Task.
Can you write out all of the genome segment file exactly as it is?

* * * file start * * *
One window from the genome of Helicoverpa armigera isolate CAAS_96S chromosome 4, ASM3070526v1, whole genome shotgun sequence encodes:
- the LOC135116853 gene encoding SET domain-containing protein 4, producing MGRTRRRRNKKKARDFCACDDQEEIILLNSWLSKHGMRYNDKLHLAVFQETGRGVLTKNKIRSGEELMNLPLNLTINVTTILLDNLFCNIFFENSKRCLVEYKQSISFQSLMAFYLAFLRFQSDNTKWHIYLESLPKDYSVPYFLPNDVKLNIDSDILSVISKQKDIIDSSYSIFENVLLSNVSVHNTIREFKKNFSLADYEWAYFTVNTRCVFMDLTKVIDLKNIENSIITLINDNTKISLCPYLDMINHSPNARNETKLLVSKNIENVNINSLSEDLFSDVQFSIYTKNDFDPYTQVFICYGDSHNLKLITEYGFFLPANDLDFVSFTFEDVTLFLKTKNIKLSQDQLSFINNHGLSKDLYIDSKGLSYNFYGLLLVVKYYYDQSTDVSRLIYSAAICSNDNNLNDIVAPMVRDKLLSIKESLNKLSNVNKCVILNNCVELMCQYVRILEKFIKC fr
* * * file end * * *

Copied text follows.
One window from the genome of Helicoverpa armigera isolate CAAS_96S chromosome 4, ASM3070526v1, whole genome shotgun sequence encodes:
- the LOC135116853 gene encoding SET domain-containing protein 4, producing MGRTRRRRNKKKARDFCACDDQEEIILLNSWLSKHGMRYNDKLHLAVFQETGRGVLTKNKIRSGEELMNLPLNLTINVTTILLDNLFCNIFFENSKRCLVEYKQSISFQSLMAFYLAFLRFQSDNTKWHIYLESLPKDYSVPYFLPNDVKLNIDSDILSVISKQKDIIDSSYSIFENVLLSNVSVHNTIREFKKNFSLADYEWAYFTVNTRCVFMDLTKVIDLKNIENSIITLINDNTKISLCPYLDMINHSPNARNETKLLVSKNIENVNINSLSEDLFSDVQFSIYTKNDFDPYTQVFICYGDSHNLKLITEYGFFLPANDLDFVSFTFEDVTLFLKTKNIKLSQDQLSFINNHGLSKDLYIDSKGLSYNFYGLLLVVKYYYDQSTDVSRLIYSAAICSNDNNLNDIVAPMVRDKLLSIKESLNKLSNVNKCVILNNCVELMCQYVRILEKFIKC fr